U.S. Bank Sued by Insurer Over $47M Loss

Omaha, Nebraska-based Woodmen of the World claims that it lost $47 million because U.S. Bank was negligent in its investments and misinformed its beneficiaries; U.S. Bank denies the allegations.

Minneapolis-based U.S. Bancorp has been sued by Omaha, Nebraska-based insurance company Woodmen of the World over $47 million that it lost from investments made by a trust controlled by the bank.

According to court documents, which were filed last week in Delaware Chancery Court, U.S. Bank breached its fiduciary duties through the management of a trust that Woodmen invested in.

Specifically, Woodmen claims that U.S. Bank made reckless and negligent investments in asset-backed commercial paper and mortgage-backed securities through the trust, and it also failed to disclose information to Woodmen once those investments turned sour.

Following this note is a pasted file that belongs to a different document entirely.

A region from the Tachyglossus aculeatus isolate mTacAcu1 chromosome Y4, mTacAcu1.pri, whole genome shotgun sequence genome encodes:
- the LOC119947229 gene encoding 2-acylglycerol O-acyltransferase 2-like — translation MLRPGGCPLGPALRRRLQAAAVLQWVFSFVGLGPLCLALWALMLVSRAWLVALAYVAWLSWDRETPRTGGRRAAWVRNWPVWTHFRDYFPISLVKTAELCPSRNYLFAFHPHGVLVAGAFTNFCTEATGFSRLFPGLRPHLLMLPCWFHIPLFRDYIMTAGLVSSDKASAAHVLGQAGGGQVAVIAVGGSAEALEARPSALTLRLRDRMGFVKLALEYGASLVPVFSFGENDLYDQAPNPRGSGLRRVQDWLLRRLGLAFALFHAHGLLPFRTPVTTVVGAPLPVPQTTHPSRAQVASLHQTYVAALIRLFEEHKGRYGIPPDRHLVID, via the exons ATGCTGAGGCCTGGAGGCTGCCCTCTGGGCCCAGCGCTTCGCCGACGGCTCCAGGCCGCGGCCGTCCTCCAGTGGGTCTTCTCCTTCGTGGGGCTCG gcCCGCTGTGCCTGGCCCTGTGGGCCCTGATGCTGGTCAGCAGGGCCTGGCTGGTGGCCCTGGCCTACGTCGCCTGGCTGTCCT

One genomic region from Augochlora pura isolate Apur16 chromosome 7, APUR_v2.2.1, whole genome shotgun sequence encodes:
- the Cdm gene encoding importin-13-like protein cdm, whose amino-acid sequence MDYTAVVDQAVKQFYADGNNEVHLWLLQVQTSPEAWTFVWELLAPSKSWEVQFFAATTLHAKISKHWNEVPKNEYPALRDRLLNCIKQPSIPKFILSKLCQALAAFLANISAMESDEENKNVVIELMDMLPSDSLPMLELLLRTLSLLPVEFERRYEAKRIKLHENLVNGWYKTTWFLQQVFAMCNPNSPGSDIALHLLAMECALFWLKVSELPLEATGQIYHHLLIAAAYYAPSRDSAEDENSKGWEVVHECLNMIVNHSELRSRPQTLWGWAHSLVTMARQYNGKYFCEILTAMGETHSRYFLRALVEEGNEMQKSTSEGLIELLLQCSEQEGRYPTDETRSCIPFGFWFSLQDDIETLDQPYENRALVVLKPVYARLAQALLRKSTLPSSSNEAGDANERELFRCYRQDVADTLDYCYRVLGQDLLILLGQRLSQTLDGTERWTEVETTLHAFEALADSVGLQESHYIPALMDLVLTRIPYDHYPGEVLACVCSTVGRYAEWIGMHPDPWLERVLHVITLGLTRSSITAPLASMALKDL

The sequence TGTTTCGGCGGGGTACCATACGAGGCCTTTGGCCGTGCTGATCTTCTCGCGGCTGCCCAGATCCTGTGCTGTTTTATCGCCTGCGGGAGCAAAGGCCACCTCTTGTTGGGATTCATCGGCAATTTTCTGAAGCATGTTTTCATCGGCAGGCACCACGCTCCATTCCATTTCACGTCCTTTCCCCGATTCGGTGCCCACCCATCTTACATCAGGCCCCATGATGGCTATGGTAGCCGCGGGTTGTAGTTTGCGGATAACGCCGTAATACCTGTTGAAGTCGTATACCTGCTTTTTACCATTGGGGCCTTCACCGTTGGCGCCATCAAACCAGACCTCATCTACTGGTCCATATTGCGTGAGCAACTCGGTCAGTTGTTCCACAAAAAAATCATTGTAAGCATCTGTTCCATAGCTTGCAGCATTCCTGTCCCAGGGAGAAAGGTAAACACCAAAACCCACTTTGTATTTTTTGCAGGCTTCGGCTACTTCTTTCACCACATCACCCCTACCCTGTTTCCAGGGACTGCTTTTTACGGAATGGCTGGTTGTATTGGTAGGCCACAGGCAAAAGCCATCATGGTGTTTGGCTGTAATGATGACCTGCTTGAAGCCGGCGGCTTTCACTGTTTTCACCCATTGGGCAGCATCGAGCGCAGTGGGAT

“[U.S. Bank] either withheld information from or deliberately misinformed plaintiff about the nature of and condition of the trust's investment such that plaintiff was unable to make informed decisions for itself that would have permitted it to withdraw its investment or avoid or limit its losses,” the suit claims.

Woodmen also claims in the suit that U.S. Bank took steps to protect its own beneficiaries but took no steps to protect other beneficiaries. Woodmen said that the losses cannot be fully blamed on economic conditions.

“As a direct result of this wrongful favoritism, [Woodmen] lost approximately $47 million that it had invested in the trust.”

Woodmen is seeking $47 million in damages and attorneys fees and costs.

“[U.S. Bank] believes strongly that we acted properly in the management of the customer's portfolio and performed our services in accordance with our prescribed duties,” Steve Dale, a spokesman for the bank, told Twin Cities Business on Friday. Dale said that U.S. Bank will vigorously defend itself against the litigation.

U.S. Bank is a subsidiary of Minnesota's largest bank-holding company, Minneapolis-based U.S. Bancorp, which had $308 billion in assets as of December 31, 2010.